‘Industrial’ is not the right way to describe large dairies
Thursday, December 19, 2019
Posted by: Jamie Mara
By Don Niles
Dairy farmer in Casco, Wis.
I’ve increasingly heard the word “industrial” used to describe large modern dairy farms. Recently, the term appeared 16 times in a Milwaukee Journal Sentinel story.
As a dairy farmer and proud owner of one of these farms, I feel that the word suggests a soulless, grim, unfeeling enterprise. This would not describe my farm nor almost any dairy of any size I have ever been privileged to visit. The fact is that dairying, no matter the size of the farm, is hard work that demands the owner’s total commitment. Farmers who don’t love their cows or the environment enough to care for them properly will soon be doing something else for a living.
I have never been clear why “industrial” is used to connote large farms but not large hospitals, schools or stores. In each case, the business is trying to find the right size to be efficient and competitive in the modern world. I remember the comfort when growing up of having a local medical clinic with two doctors who knew and took care of my family. But today I also highly value the very large medical enterprise that includes my current doctor. Not only do I appreciate his skill, I also appreciate all the resources and talent he can rely on for support.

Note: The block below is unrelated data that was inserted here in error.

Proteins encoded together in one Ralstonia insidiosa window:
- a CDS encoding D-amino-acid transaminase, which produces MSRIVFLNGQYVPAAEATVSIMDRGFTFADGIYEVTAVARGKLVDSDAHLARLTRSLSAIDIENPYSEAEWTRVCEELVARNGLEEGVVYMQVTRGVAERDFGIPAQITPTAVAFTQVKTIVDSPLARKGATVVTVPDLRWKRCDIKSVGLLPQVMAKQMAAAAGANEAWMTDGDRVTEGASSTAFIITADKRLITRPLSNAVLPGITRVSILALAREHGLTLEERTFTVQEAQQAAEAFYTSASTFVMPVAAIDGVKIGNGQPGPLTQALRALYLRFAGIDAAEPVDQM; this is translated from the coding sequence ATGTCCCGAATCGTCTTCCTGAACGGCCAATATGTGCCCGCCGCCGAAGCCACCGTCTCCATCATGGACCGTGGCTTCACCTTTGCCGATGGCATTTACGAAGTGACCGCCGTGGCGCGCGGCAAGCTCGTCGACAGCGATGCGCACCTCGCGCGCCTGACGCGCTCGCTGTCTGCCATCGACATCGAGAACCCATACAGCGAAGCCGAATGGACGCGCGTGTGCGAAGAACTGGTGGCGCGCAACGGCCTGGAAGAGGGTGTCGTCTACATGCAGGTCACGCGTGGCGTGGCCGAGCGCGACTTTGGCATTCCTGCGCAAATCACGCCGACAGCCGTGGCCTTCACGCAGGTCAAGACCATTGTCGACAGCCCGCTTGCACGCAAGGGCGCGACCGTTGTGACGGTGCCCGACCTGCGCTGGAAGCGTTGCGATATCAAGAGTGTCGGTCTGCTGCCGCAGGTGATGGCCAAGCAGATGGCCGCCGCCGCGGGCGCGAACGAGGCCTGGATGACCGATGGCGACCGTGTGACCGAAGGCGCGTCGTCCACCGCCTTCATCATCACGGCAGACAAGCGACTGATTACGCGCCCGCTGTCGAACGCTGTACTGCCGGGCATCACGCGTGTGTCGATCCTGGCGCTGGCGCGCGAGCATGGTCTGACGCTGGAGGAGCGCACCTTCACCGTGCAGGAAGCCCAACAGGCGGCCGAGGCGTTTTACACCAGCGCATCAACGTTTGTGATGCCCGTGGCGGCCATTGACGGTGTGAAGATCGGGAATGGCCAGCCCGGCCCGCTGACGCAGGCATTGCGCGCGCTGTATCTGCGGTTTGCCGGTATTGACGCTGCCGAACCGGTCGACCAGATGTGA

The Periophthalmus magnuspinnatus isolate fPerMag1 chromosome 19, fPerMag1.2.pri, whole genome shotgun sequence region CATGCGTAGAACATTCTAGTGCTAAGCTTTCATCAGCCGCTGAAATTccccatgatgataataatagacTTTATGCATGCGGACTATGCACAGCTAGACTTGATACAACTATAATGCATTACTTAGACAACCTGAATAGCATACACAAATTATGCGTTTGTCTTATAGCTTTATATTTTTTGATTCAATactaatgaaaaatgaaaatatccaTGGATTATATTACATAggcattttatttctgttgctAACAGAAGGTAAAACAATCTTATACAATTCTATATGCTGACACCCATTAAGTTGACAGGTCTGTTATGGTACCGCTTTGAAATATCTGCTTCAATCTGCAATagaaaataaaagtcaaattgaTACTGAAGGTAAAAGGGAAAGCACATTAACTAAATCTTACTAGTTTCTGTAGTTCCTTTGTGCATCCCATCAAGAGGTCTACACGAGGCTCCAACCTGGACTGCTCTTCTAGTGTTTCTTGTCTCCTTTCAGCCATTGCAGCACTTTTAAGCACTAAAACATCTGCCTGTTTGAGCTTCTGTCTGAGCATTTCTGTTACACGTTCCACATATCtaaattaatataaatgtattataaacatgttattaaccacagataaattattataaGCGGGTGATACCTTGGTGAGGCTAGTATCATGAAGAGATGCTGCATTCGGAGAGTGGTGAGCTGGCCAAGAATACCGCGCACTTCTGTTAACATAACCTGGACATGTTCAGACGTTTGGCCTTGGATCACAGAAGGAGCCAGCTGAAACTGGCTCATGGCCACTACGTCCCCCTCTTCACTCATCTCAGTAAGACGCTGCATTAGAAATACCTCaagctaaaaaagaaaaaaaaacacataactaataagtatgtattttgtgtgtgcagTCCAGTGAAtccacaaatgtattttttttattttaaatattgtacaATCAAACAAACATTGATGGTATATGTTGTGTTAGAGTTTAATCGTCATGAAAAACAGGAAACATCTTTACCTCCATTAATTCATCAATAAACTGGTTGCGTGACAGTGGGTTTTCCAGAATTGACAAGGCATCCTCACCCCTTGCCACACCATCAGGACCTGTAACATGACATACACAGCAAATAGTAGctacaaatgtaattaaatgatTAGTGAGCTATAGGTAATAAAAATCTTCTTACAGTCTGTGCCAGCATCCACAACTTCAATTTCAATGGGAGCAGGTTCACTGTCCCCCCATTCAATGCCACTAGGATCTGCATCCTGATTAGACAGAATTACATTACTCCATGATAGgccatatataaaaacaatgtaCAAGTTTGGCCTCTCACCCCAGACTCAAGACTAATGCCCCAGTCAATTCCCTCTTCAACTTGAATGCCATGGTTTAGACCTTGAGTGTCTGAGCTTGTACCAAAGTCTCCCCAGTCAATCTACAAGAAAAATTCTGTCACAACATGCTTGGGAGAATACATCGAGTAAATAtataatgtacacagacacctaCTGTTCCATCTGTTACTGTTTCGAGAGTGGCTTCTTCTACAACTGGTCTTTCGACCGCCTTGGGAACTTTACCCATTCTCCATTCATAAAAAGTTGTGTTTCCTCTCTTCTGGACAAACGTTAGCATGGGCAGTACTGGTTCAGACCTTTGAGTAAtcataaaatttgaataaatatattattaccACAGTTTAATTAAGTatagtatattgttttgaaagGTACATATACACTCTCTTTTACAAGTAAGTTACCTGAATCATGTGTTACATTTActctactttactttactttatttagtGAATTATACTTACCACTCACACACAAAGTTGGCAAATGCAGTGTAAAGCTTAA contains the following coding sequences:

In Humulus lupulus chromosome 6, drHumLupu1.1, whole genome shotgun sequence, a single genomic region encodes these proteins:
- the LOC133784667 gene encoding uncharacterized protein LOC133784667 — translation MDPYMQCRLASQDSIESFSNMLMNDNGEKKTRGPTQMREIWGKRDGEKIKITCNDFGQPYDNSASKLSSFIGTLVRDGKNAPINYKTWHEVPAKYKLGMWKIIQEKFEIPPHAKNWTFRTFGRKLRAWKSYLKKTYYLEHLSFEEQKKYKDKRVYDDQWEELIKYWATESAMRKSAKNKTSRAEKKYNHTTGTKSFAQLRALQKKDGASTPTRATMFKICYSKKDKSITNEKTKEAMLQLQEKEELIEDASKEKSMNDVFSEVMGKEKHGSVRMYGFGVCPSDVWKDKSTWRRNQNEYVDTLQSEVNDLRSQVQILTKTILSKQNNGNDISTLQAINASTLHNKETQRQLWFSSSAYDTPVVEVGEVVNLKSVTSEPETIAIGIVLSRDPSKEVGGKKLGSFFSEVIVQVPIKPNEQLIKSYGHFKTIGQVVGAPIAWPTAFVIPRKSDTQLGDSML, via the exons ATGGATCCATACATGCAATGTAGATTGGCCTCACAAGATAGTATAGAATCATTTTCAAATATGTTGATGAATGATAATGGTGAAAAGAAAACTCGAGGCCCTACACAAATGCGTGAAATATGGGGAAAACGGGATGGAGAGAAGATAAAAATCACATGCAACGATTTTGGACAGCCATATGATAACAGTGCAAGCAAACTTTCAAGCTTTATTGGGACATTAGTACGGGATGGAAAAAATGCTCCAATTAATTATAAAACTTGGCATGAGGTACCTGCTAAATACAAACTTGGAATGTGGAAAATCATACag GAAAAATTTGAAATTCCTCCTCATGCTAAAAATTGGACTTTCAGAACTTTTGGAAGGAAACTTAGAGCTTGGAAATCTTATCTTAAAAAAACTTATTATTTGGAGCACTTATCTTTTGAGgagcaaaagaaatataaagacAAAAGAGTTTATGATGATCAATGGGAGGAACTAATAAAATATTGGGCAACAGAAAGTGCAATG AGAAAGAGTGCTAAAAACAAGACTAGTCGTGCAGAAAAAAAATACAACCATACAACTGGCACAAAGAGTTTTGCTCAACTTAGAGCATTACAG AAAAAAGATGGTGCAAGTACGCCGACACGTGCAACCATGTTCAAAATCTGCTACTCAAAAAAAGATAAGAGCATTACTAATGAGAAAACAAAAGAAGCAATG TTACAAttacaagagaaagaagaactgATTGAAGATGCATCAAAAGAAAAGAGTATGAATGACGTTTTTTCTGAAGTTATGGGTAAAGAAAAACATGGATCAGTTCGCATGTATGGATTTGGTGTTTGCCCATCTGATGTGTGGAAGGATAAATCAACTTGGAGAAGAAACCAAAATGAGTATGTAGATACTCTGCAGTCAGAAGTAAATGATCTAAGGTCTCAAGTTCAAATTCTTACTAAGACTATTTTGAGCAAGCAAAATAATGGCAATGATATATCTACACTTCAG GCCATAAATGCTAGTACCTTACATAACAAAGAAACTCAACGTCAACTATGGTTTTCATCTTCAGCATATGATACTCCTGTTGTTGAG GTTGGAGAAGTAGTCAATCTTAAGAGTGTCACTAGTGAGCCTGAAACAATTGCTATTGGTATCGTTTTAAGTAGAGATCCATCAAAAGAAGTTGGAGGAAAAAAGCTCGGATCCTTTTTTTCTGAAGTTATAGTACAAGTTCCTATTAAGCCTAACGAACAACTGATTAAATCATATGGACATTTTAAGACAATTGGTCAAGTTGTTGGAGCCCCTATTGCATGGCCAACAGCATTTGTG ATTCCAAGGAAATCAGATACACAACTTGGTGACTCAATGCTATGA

Dairy farmers try to find the strategy that works best for their families. In some cases, it may be a large farm to support several generations and skill sets. In others, it may be an organic system that can bring a higher milk price. Still others use unique talents in areas such as bovine genetics that allow them to carve out a competitive niche. Really, the only strategy that doesn’t work in our ever-changing world is to try to do things just the way you did 50 years ago. I believe that is true of almost every career choice.
These larger farms, labeled concentrated animal feeding operations (CAFOs), are designed to capture production efficiencies and sometimes are formed by combining several smaller operations. That should sound familiar to many news companies today, particularly the Journal Sentinel, whose parent company continues to scale back at their local papers and is now merging with another media chain to form by far the largest newspaper publisher in the country. Does that make it an “industrial news CAFO”?